[full disclosure: space jam advertised on GoNoodle, my employer, but I was minimally involved in the promotion of that content.]

News that Zendaya had been cast to voice Lola Bunny came just before the first trailer dropped.

After the first trailer came out a video was released showing some of the hidden (and obvious) references and cameos in that trailer.

Cheadle talked about shooting the movie with James when he appeared on “Kimmel” in May.

Also that month the first commercial, which features some of the funnier moments from the trailer, came out.

We Win” by Lil Baby and Kirk Franklin was released in late May, offering the first song from the movie’s soundtrack.

Promotional partners for the movie included:

  • Microsoft/Xbox, which has been involved since late 2020, offering teachers and students – access to STEM lessons hosted by James, who also appeared in a promotional video for the partnership.
  • I PROMISE School, which is part of James’ personal foundation and which has hosted first look events and more throughout the campaign.
  • Nike, which launched a new line of shoes and other apparel featuring movie branding. That included the LeBron 19
  • Candy Crush, which added a movie character takeover to the game.
  • Skype (part of Microsoft), which added movie-themed backgrounds for your video calls.

And of course all of that doesn’t even cover the various consumer merchandise offered to appeal to consumers of all kinds.

A Cartoon Network promo has the Nerdlucks from the first movie steal the powers of the “Teen Titans Go!” characters to hilarious — and in Robin’s case embarrassing — results. That was part of the promotions for “The Teen Titans Go! See Space Jam”, which had the team offering Pop-Up Video style commentary on the original film.

For ESPN there was a faux mini-documentary produced that had James talking about how he needed to team up with the Looney Tunes characters to save his son. The video is presented straight, just like one of ESPN’s other specials, and is the better for it.

More details about the movie’s soundtrack and what artists were contributing to it were shared in mid-June.

The first official clip was shared with Fandango MovieClips at the end of June, showing Speedy, Granny and others going full Matrix.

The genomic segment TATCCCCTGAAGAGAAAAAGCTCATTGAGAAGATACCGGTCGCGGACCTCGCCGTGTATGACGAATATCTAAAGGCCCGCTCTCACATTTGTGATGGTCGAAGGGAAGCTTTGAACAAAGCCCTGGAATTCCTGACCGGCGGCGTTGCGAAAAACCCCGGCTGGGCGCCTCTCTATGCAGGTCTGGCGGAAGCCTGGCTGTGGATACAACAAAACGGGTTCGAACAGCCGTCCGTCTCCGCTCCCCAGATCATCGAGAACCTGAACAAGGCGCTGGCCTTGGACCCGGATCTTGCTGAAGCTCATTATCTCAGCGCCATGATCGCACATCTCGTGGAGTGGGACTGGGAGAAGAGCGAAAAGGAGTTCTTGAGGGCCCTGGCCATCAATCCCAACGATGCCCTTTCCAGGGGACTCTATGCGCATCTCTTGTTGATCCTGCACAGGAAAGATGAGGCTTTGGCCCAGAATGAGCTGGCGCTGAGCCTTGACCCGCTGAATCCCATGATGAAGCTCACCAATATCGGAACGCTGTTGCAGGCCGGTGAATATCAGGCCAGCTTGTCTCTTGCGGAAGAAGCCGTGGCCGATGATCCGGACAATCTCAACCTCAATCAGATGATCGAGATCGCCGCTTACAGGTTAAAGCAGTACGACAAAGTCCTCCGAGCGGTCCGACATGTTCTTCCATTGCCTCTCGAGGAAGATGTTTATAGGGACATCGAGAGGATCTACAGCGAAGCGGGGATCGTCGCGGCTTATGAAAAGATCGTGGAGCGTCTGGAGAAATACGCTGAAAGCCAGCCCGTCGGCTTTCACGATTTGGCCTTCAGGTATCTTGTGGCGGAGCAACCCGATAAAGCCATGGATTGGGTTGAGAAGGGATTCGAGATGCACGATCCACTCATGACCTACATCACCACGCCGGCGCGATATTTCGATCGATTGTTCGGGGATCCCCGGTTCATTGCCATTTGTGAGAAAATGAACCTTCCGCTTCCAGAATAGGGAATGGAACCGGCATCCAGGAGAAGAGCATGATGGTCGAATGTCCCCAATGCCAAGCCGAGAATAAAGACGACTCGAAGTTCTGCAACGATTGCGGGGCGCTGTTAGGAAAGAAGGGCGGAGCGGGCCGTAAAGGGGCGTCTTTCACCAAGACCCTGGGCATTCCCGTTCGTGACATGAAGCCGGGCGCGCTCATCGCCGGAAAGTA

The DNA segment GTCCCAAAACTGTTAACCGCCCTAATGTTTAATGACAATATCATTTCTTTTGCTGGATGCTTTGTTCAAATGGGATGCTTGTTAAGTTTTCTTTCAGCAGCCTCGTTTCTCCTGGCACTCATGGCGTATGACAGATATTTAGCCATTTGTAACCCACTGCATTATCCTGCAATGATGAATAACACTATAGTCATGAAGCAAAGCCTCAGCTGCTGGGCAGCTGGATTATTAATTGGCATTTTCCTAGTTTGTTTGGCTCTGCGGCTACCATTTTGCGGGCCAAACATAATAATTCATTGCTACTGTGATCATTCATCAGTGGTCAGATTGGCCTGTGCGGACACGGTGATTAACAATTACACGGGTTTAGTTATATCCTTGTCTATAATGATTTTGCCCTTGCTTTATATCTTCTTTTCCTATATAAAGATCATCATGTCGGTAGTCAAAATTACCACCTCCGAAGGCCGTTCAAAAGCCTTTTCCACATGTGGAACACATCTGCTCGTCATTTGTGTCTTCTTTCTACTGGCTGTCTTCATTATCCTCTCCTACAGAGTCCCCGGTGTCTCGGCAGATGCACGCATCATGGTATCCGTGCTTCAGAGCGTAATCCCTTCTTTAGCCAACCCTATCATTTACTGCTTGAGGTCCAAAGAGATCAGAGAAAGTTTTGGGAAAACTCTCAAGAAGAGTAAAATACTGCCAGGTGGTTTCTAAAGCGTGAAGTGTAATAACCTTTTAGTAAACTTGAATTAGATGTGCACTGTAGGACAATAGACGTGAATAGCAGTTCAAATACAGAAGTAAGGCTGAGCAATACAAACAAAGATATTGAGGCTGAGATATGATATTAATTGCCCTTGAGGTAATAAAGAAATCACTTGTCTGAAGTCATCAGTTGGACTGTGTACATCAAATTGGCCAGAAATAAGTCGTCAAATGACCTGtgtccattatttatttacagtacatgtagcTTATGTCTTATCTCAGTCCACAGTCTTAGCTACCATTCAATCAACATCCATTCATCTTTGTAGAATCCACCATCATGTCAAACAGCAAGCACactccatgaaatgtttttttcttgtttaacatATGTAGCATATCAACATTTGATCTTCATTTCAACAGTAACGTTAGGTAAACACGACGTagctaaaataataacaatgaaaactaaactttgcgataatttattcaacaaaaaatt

Another fake documentary type video had James and Bugs Bunny talking about what kind of teammate the other one is, getting into a debate about who’s the GOAT.

DC got another exclusive clip, this time of James and Bugs entering the world of super heroes, though why they turned into Batman & Robin when they were visiting Metropolis is unclear.

Warner Bros. hosted a screening party for the movie at Six Flags California in late June. Later on there was a fan screening in Los Angeles.

A featurette had James along with Ryan Coogler and others talking about the visual style of the movie and more.

James stopped by “Kimmel” – guest-hosted by Arsenio Hall – and then “Good Morning America” to talk about the movie.

The L.A. premiere earlier this week featured appearances by much of the cast and crew.

James, sporting his Tune Squad uniform, was added as a playable character in Fortnite.

Overall

It’s remarkable that the campaign reminds me less of the original Space Jam and more of Ready Player One from a few years ago. That’s because the focus is less on Bugs, Daffy and the craziness of the Looney Tunes and more on the brand synergy Warner Bros. has brought to the movie, bringing in IP from across the company’s portfolio.

Basketball Tune Squad GIF by Space Jam - Find & Share on GIPHY

That contributes to what is a disappointingly lackluster marketing effort, one that is so busy making sure all the cameo characters and settings are given their due that the core elements don’t get much time in the spotlight. The movie looks like some amount of fun, but you don’t have a very strong brand identity because there are scores of other brands that are more important.

no sudden move – marketing recap

How Warner Bros. is selling the latest heist film from one of Hollywood’s most acclaimed directors.

Of the high profile directors working today perhaps none has embraced streaming quite like Steven Soderbergh. After putting out two movies for Netflix in 2019, this week brings his second straight film for HBO Max.